The story of apple growing in California is as telling and variegated as the modern regional settlement of the state itself.
Once word had spread like wild-fire throughout this country that gold had been discovered in the trail race of the America River (located in north-central territory of the state, between present-day Sacremento and Placerville) in 1849, people by the tens of thousands began migrating into California Territory. Settlers came from as far away as long-established communities on the east coast; thousands upon thousands more journeyed by ship, across the Pacific Ocean. The initial twelvemonth following the discovery of those first flecks
of gold at Sutter's Mill saw the population of the Collumah Valley increase to nearly one hundred thousand as people from all over the world travelled to California, carrying the age-old dream of making their fortunes. This influx of settlers, which continued unabated even after the last streams of gold had been mined nearly fifteen years later, created a natural market for products and services from California's closest neighbours to the north, the Washington and Oregon territories.
Modest orchards had been planted in the countryside surrounding the old fort of Vancouver for twenty years prior to the California gold rush. Early into the decade of the 1850s, the nascent Washington enterprise had produced enough fruit for profit-hungry growers to tap into the built-in markets which lay over land, to the immediate south. Fruit farmers in Washington discovered their own "gold rush," of sorts, reaping unheard of prices for some of the first apples to arrive in San Francisco. A single account, from the year 1853, reported that four bushels of apples garnered five-hundred dollars. So much in demand was this rare bounty from Washington that growers and packers were soon compelled to ship all south-bound produce in iron crates, to prevent theft.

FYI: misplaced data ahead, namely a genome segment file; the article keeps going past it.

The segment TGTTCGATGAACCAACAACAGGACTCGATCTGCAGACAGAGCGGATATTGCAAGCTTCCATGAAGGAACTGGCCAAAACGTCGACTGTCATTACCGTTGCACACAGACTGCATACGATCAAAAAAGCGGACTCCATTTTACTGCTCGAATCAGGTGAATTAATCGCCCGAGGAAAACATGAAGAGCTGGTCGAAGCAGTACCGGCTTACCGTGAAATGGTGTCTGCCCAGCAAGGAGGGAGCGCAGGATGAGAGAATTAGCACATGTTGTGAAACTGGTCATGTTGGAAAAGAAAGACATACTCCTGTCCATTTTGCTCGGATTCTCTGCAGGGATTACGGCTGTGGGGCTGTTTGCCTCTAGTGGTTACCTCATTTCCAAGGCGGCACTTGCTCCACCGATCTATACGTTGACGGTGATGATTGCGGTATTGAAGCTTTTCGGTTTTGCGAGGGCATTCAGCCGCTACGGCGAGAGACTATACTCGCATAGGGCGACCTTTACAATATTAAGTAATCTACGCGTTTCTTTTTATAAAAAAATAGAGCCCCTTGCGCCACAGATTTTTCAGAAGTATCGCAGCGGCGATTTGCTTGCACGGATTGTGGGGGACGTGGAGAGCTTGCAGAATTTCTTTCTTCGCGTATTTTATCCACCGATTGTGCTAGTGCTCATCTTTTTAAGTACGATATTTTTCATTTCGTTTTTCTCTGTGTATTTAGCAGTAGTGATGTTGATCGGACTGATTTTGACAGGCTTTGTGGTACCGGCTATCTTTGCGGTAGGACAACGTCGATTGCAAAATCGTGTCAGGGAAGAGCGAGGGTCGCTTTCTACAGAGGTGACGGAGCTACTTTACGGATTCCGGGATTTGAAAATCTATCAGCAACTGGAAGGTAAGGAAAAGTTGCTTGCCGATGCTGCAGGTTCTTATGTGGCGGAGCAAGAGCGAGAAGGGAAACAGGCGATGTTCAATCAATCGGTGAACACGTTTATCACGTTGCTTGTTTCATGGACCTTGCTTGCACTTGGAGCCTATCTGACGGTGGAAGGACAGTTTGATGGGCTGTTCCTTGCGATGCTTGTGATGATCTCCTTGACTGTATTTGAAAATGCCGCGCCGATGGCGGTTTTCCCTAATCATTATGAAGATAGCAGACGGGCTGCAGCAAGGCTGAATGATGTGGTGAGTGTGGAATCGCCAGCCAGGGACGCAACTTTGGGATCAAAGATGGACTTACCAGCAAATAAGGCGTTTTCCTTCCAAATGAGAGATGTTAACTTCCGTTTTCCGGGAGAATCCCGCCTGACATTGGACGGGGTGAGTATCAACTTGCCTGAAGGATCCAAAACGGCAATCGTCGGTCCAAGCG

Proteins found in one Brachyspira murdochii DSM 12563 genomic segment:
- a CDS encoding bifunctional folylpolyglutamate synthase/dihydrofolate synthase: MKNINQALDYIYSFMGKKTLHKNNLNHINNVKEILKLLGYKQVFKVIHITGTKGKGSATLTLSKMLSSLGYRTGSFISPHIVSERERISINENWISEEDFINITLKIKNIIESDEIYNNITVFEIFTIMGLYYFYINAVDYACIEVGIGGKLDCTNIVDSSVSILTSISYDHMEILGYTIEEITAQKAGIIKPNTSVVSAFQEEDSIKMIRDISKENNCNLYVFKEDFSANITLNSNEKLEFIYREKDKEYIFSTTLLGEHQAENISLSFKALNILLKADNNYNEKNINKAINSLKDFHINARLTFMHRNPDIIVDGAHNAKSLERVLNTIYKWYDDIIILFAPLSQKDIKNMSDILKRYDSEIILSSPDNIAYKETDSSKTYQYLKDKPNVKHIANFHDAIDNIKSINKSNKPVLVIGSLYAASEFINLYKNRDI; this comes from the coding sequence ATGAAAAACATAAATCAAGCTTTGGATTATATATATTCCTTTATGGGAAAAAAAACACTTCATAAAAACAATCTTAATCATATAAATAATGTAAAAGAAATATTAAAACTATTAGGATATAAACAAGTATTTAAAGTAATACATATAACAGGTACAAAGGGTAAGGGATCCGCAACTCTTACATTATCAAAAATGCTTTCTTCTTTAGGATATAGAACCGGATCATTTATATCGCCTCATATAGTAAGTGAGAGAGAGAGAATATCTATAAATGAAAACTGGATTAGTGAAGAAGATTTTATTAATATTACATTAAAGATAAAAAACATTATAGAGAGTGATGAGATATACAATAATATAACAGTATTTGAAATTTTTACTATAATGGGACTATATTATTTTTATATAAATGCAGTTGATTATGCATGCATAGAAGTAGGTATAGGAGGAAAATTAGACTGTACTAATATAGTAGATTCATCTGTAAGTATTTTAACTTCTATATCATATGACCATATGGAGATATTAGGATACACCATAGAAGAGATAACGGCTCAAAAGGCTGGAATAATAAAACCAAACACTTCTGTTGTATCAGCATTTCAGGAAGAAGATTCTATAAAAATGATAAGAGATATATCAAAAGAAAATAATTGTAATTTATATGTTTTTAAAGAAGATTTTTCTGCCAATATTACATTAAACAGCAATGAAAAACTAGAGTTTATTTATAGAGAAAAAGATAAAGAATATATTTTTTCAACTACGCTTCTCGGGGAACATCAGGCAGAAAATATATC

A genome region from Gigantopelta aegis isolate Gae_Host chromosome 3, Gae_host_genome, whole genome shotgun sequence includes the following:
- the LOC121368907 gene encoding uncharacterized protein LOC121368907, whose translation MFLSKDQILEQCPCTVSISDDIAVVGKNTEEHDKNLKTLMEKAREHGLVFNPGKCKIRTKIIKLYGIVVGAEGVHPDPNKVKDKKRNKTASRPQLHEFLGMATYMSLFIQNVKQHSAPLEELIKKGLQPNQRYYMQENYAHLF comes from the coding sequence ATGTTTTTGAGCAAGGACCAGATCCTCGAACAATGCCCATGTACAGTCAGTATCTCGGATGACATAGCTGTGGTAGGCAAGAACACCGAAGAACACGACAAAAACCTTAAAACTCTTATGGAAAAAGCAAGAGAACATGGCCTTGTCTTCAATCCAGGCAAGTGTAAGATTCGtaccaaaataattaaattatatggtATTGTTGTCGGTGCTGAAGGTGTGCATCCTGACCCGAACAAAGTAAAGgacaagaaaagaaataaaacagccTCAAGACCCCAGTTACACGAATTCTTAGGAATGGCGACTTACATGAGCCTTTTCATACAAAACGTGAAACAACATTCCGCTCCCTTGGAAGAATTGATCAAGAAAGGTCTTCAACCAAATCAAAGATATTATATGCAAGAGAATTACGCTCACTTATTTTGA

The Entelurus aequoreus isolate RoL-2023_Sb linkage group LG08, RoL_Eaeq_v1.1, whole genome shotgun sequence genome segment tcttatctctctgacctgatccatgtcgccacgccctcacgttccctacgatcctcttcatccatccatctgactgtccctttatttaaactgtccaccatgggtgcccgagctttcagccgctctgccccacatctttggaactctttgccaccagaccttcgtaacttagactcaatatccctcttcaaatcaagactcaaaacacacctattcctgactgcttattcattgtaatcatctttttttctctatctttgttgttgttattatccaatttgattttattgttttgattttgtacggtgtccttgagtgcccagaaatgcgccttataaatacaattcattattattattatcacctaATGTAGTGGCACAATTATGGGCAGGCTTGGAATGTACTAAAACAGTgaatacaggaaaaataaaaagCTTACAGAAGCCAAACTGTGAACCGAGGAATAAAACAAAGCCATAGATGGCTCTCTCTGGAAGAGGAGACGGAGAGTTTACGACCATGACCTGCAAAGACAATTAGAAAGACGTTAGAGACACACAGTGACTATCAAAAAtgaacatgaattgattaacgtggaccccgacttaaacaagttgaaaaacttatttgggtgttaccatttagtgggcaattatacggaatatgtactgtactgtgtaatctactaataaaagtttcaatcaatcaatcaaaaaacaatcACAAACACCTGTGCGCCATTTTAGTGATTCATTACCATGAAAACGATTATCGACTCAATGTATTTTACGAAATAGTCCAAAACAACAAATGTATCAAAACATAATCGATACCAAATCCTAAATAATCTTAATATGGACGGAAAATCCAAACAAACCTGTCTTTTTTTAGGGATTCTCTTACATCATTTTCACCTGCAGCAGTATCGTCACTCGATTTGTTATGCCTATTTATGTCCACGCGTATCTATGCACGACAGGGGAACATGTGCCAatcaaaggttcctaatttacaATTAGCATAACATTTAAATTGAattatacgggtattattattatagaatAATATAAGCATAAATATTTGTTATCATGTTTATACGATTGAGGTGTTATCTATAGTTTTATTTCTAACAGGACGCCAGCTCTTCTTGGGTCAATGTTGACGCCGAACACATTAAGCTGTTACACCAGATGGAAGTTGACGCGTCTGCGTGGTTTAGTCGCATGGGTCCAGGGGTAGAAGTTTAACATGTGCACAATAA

Because there was prosperous income to be derived from means other than panning for gold, many new migrants began to plant their own orchards. One year after California became a state, in 1850, miners in the Pajero Valley began farming. They first planted potatoes, then turned to fruit growing. Immigrants from Serbia and Croatia, who helped to settle one of Pajero's earliest communities, Watsonville, also began to plant rooted saplings. Commercial production of their apple orchards expanded so rapidly that the town earned the nickname "Apple City" by the turn of the 20th century. Another immigrant colony, located in the Russian River Valley, gave rise to magnificent European cultivars. Between 1870 and 1890, Gravensteins and Pippins from the orchards of Sebastopol became as prized as those grown 3,000 miles back east. Before Sonoma produced its modern (post-War) vineyards, much of that valley's agriculture was devoted to apple growing.
Today, California's orchards are widely scattered, diverse ventures which stretch across the length of the state. From Mendocino and Sonoma in the north down through Tehachapi and into Julian (east of San Diego) in the south, California produces more apple varieties than does any region west of the Rocky Mountains. One finds heritage apples (such Arkansas Black, Pippin, Gravensteins and Winesap); old favourites (such as Red and Golden Delicious, Granny Smith, Jonathan); great cooking apples (Northern Spy, Rome Beauty), newer consumer delights (Braeburn, Fuji and Gala), and the delectable Lady dessert apple. California also lays claim to indigenous cultivars, unique to that state alone. The early-season Sommerfeld (Central Valley, c.1984)
and the late-season Sundowner (originally from Australia) are but two California varieties which are fast gaining reputations for terrific fresh-eating.